Then we started diving... on most days, we did 3 dives a day. The first dive was always a wreck dive, the second a reef dive, and the third another wreck. It was actually a pretty grueling schedule.

It was "Up at 7, eat, dive, eat, dive, eat, dive, cleanup, happy hour, dinner, klunk we were asleep". There are approximately 15 Japanese ships that were sunk in the area by US Navy dive bombers and Hellcats. We saw 8 of them. Some of the ships were big enough and deep enough that it easily took 2 or 3 dives to see the whole thing. And on some dives, Dave was so busy taking pictures of "critters" he didn't get pictures of the wreck.

I've picked out some of the best "critter" pix and the best "wreck" pics, and put them here. Dave really likes taking pictures of Nudibranchs, because they move slowly, look very colorful, and even in poor visibility, he can get a good picture.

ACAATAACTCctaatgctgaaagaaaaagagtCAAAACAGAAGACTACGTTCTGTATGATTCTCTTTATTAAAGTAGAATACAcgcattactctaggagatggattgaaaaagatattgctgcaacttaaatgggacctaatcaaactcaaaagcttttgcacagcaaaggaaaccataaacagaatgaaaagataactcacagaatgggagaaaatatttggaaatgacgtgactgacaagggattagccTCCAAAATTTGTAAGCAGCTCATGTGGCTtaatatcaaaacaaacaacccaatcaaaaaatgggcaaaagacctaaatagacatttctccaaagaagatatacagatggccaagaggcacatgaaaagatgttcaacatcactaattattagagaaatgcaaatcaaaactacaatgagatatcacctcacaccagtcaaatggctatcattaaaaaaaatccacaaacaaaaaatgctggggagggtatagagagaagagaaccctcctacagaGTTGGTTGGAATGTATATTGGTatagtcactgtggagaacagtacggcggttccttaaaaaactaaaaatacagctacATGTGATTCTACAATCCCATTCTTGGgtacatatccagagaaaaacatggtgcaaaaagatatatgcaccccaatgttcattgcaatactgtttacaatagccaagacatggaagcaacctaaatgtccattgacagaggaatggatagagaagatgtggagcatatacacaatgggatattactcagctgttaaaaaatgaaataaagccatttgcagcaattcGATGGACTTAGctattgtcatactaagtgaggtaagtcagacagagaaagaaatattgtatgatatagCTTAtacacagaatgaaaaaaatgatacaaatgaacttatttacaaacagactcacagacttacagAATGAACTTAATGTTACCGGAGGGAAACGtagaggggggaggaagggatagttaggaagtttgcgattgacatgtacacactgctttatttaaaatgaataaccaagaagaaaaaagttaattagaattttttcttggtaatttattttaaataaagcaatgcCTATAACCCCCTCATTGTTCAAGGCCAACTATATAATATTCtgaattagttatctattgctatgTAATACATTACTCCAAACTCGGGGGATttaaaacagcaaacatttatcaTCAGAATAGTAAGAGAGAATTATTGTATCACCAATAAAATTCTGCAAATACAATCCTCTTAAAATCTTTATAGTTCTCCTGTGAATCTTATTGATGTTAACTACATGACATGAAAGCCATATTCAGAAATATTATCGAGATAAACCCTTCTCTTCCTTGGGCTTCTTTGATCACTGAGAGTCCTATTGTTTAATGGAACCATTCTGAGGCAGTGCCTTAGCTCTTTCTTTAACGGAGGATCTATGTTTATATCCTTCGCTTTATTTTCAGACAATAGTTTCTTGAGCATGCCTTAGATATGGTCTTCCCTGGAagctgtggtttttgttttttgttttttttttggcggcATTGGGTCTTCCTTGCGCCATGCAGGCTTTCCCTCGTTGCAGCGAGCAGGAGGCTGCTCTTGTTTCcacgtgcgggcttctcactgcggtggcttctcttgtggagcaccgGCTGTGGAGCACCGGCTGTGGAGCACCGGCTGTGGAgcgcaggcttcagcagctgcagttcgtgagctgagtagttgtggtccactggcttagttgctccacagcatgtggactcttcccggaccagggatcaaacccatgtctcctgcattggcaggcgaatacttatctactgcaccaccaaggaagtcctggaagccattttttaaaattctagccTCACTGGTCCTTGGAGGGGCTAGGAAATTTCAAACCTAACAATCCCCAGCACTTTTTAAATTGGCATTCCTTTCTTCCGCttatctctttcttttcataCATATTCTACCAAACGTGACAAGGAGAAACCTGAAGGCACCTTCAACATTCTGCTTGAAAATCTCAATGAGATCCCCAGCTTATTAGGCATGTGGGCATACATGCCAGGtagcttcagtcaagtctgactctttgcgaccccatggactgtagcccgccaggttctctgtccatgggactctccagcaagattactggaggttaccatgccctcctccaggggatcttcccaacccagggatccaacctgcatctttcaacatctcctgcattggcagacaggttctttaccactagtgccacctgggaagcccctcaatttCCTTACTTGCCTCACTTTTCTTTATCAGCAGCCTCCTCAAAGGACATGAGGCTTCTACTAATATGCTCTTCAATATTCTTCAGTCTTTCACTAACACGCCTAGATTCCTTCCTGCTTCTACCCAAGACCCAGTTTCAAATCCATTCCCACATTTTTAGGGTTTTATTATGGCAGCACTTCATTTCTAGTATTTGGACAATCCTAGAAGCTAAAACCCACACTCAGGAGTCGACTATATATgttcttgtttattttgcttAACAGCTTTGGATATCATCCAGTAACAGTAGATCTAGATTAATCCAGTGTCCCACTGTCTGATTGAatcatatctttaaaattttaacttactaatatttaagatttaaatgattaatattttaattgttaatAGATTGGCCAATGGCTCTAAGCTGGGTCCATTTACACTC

Nudibranch (aka Sea Slug) Chromodoris leopardis


Nudibranch (aka Sea Slug) Chromodoris reticulata


Nudibranch (aka Sea Slug) Flabellina rubrolineata


Nudibranch (aka Sea Slug) Hypselodoris


Nudibranch (aka Sea Slug) Joruna funebris


Swimming Flatworm


Green Anemone


Cuttlefish


Yellow Seahorse


Though we dove on 8 wrecks, some of them more than once, we didn't get very many good pictures. Most of the interesting stuff on the wrecks have been looted long ago. Anything that wasn't nailed down (and some that was) has been taken off and sold for scrap or souvenirs. Also, the light wasn't very good. Some days it was too overcast and dark down below, other days the water was too stirred up. Other days, Dave was too busy taking pictures of Nudis.

Sherry Looking for Nudis on the Side of a Wreck


Hydraulic Control Wheel on a Wreck


Following Our Guide Through a Wreck


Part of the Engine Room